The words coming out of Dominik Kubalik's agent's mouth didn't quite compute.
Yes, Kubalik understood the Kings had traded his rights to the Blackhawks. He was leading the Swiss League in scoring for Ambri-Piotta, and it made sense there was interest.
Kubalik's agent told him a call would soon be coming from Hawks general manager Stan Bowman to welcome him to the organization. That wasn't a shock, it's fairly standard to hear from a team official when a trade is made.
There was one more thing his agent needed to share.
"The first game is probably going to be in Prague," he said.
Kubalik, a Czech Republic native who grew up an hour from Prague in the town of Pilsen, didn't believe him.
"I'm like right, yeah," he said. "You think I'm stupid?"
Stupid? No. The most fortunate rookie in NHL history? Perhaps.
Eight months after that conversation, Kubalik is walking along the famous Charles Bridge in Prague still somewhat in disbelief that he's just a few hours away from making his NHL debut with the Hawks. Kubalik's work ethic, speed and deadly shot had secured him a roster spot weeks ago, but he isn't prepared to talk about the inevitable.
"Right now I don't think about the game tomorrow because it's still one day (away)," he says. "I know I'm on the roster. I know I'm going to probably play. But the best feeling will be when I'm on the ice. My family will be there. All the friends. That will be the moment I'm looking for."
Rain is falling in Prague, a common occurrence since the Hawks arrived, so Kubalik is starting to pick up his pace along the cobblestone streets. He takes a moment to notice a sign on a local pub advertising the city's most popular beer for 44.90 koruna, which comes out to about two dollars.
"For a Czech guy that's actually pretty expensive," he says. "Because in my hometown there's a beer for one buck. Prague is more expensive."
Bowman has been a big supporter of Kubalik, even saying last April he expected him to be on the roster in the fall.
"I look back at his progression the last couple of years, especially last season, he was a dominant player," Bowman said. "You're not always sure how it's going to transfer over to the NHL, but ever since he started camp, he's looked very comfortable.
"He's brought a couple of different elements to our team, certainly his speed and his shot are the two things you notice the most when you see him, but he's been a pretty reliable player too."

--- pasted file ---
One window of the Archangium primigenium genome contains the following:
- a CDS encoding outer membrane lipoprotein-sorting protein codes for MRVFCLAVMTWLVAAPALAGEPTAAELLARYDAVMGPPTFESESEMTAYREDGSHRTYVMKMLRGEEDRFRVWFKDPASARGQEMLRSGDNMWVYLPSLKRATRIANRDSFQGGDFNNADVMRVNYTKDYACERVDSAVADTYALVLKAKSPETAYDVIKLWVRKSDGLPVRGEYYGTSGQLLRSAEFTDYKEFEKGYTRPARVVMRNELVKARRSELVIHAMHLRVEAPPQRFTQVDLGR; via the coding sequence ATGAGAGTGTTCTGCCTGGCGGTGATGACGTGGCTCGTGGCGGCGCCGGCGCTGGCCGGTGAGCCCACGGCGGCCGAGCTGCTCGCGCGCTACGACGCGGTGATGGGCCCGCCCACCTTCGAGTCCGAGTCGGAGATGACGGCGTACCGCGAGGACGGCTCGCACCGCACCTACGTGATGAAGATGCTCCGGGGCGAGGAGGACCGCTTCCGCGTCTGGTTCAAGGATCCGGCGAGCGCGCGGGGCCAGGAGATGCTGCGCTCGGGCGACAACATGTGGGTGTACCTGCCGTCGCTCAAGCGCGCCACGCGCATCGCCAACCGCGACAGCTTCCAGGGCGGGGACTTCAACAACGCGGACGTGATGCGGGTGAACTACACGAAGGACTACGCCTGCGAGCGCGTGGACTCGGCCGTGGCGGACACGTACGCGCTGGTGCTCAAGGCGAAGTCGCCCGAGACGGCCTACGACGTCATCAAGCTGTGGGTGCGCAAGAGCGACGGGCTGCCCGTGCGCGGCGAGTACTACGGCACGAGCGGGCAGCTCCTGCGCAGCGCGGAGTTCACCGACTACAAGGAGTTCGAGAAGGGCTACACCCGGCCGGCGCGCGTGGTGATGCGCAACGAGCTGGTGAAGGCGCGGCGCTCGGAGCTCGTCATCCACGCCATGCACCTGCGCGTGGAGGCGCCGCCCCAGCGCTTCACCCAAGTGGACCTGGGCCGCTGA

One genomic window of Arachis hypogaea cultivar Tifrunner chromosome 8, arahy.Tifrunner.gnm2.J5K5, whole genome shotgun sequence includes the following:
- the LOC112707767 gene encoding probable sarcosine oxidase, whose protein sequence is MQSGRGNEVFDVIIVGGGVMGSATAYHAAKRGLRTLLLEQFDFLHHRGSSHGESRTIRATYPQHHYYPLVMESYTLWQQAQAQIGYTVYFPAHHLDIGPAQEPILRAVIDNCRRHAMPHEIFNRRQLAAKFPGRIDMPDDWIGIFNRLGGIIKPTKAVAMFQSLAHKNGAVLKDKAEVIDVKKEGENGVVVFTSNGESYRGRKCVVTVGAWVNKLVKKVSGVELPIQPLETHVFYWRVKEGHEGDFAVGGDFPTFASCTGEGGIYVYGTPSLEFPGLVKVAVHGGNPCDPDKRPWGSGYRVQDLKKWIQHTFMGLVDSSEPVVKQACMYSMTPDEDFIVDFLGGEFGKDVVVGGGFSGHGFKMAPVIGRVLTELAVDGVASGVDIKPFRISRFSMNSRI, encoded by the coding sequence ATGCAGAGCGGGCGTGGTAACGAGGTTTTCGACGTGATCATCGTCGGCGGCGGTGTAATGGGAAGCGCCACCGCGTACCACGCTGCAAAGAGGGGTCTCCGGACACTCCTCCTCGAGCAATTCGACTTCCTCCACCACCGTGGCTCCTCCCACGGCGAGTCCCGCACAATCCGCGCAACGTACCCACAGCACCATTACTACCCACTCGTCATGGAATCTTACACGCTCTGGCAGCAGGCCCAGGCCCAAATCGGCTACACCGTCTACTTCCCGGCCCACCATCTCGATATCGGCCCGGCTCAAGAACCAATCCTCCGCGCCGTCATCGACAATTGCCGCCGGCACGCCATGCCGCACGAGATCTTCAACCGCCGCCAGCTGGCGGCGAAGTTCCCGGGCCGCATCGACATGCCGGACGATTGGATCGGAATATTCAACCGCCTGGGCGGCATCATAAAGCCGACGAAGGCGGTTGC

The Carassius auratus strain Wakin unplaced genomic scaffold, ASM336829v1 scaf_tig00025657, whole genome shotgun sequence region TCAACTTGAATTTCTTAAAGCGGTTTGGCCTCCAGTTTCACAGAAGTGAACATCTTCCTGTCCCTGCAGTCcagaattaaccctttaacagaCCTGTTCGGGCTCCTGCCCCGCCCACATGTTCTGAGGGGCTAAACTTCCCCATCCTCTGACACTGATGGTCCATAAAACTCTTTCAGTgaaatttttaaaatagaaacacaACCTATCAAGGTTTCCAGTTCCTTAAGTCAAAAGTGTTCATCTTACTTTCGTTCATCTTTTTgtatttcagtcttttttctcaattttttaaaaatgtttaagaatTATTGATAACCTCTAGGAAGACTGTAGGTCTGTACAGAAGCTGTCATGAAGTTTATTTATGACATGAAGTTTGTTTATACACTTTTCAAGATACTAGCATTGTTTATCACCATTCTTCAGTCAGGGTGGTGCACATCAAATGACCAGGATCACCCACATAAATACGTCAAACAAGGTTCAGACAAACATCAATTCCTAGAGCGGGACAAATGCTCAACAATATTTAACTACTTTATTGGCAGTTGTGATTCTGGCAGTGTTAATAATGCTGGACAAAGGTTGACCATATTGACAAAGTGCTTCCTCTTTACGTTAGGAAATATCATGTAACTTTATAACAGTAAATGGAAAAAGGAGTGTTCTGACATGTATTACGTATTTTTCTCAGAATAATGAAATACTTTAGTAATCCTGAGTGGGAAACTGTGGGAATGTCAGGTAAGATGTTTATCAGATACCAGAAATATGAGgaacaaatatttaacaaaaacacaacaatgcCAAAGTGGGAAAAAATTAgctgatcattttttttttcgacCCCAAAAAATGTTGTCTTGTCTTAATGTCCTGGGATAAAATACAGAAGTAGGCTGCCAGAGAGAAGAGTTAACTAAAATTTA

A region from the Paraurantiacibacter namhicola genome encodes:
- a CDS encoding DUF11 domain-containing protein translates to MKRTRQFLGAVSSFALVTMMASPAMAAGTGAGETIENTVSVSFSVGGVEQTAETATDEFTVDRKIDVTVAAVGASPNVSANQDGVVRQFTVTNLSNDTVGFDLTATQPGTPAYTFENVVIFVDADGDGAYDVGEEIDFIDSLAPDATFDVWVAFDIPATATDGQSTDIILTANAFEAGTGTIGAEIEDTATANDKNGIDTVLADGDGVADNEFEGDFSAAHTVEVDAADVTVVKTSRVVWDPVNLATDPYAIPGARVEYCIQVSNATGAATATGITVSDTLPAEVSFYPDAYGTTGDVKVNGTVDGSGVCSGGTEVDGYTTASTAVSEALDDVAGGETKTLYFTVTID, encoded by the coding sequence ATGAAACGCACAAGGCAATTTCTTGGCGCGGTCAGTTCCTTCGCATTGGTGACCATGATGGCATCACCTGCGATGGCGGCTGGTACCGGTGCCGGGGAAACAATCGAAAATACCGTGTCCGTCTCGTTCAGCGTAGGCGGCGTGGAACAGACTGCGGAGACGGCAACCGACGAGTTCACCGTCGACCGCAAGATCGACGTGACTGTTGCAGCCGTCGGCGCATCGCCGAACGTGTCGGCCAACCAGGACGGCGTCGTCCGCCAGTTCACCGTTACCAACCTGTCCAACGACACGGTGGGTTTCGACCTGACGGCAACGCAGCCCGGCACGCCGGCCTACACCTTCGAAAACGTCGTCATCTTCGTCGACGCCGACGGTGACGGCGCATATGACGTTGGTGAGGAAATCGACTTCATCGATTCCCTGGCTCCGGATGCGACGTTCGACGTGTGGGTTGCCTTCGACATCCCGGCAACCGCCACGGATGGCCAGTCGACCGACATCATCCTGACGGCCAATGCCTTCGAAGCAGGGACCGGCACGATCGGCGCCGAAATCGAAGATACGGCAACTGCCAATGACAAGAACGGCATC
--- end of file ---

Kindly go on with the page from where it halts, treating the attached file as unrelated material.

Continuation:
A superstitious one as well. Kubalik is so superstitious he's not willing to share any of the things he does before games.
"I can't say that," Kubalik says. "It's private and it would probably lose the magic thing about it. Probably won't work after that."
Kubalik has provided tips about where to eat and what to do when teammates have asked, but as a 23-year-old rookie he hasn't quite adopted a take-charge mentality. It was just a few months ago at Hawks development camp that he was nervous to say hello to Jonathan Toews.
It's not like he had never met an NHL player before. His brother, Tomas, was a fifth-round pick of the Blue Jackets in 2008 and played 12 games for them from 2010-12.
"He helped me through my career probably the most," Kubalik says. "He was always kind of like my mentor. He was an older brother, the younger brother always wants to be like bigger brother. That's what I did. He had a couple tough situations in his career, and I was always tried to help him and take something from that. Learn from it. For example, he got injured and came back really quick and got injured again.
"He's a warrior. He's had six or seven surgeries and he's still coming back. Some people are asking me, 'Why is he still playing?' Because he just loves it. He just loves hockey."
The trip has not been all fun and games. Kubalik also has had to attend to some important personal business. Earlier in the week, Kubalik had to return to Pilsen to obtain travel documents for a special someone who didn't accompany him to Chicago for the start of training camp.
His name is Rocky. He's a Chihuahua.
"He's the toughest Chihuahua in Pilsen," Kubalik boasts.
The steady rain and chill in the Pilsen air sends Kubalik back to his hotel to prepare for practice later that afternoon. The long trip is growing to a close, the NHL debut in his native country growing nearer.
"I know I probably will play, but still one day to go," he says.
He then adds through a knowing smile:
"It's going to be the best feeling on the ice."